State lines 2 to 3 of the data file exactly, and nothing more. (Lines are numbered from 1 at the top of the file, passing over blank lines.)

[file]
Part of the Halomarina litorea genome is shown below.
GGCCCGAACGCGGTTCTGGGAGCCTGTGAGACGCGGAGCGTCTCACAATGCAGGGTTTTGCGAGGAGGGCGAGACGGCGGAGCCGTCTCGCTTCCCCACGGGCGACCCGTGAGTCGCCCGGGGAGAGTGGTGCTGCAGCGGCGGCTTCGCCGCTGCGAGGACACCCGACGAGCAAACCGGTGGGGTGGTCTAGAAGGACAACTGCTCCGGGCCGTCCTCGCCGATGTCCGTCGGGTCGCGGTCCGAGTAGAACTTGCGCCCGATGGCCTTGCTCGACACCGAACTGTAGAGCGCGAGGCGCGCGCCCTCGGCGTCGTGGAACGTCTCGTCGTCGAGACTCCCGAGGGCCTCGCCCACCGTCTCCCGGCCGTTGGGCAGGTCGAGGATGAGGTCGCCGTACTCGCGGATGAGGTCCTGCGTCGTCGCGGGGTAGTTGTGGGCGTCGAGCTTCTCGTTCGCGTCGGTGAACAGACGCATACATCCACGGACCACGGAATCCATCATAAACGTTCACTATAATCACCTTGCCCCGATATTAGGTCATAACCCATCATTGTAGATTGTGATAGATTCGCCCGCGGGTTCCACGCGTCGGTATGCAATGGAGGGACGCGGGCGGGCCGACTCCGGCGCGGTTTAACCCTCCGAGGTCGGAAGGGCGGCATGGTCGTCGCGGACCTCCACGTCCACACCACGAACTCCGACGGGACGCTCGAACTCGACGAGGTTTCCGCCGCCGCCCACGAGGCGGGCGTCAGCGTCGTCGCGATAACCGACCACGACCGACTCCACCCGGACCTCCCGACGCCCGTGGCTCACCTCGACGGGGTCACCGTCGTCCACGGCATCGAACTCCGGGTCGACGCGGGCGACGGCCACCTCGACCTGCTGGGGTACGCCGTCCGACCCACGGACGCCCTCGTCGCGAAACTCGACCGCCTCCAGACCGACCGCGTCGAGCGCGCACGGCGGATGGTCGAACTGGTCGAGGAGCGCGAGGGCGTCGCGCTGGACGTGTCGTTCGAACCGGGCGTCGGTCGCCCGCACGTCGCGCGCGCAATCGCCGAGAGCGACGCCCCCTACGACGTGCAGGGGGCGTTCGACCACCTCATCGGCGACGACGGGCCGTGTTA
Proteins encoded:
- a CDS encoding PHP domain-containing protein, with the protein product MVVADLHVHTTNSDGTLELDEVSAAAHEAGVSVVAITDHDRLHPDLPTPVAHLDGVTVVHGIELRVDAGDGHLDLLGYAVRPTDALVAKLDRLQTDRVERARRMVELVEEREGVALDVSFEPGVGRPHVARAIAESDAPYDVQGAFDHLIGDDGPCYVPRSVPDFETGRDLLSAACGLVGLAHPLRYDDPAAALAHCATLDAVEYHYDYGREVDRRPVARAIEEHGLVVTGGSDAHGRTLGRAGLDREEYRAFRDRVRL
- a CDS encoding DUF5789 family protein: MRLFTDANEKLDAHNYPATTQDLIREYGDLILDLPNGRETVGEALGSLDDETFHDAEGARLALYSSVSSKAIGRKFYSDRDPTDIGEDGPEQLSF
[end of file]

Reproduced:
GGCCCGAACGCGGTTCTGGGAGCCTGTGAGACGCGGAGCGTCTCACAATGCAGGGTTTTGCGAGGAGGGCGAGACGGCGGAGCCGTCTCGCTTCCCCACGGGCGACCCGTGAGTCGCCCGGGGAGAGTGGTGCTGCAGCGGCGGCTTCGCCGCTGCGAGGACACCCGACGAGCAAACCGGTGGGGTGGTCTAGAAGGACAACTGCTCCGGGCCGTCCTCGCCGATGTCCGTCGGGTCGCGGTCCGAGTAGAACTTGCGCCCGATGGCCTTGCTCGACACCGAACTGTAGAGCGCGAGGCGCGCGCCCTCGGCGTCGTGGAACGTCTCGTCGTCGAGACTCCCGAGGGCCTCGCCCACCGTCTCCCGGCCGTTGGGCAGGTCGAGGATGAGGTCGCCGTACTCGCGGATGAGGTCCTGCGTCGTCGCGGGGTAGTTGTGGGCGTCGAGCTTCTCGTTCGCGTCGGTGAACAGACGCATACATCCACGGACCACGGAATCCATCATAAACGTTCACTATAATCACCTTGCCCCGATATTAGGTCATAACCCATCATTGTAGATTGTGATAGATTCGCCCGCGGGTTCCACGCGTCGGTATGCAATGGAGGGACGCGGGCGGGCCGACTCCGGCGCGGTTTAACCCTCCGAGGTCGGAAGGGCGGCATGGTCGTCGCGGACCTCCACGTCCACACCACGAACTCCGACGGGACGCTCGAACTCGACGAGGTTTCCGCCGCCGCCCACGAGGCGGGCGTCAGCGTCGTCGCGATAACCGACCACGACCGACTCCACCCGGACCTCCCGACGCCCGTGGCTCACCTCGACGGGGTCACCGTCGTCCACGGCATCGAACTCCGGGTCGACGCGGGCGACGGCCACCTCGACCTGCTGGGGTACGCCGTCCGACCCACGGACGCCCTCGTCGCGAAACTCGACCGCCTCCAGACCGACCGCGTCGAGCGCGCACGGCGGATGGTCGAACTGGTCGAGGAGCGCGAGGGCGTCGCGCTGGACGTGTCGTTCGAACCGGGCGTCGGTCGCCCGCACGTCGCGCGCGCAATCGCCGAGAGCGACGCCCCCTACGACGTGCAGGGGGCGTTCGACCACCTCATCGGCGACGACGGGCCGTGTTA
Proteins encoded: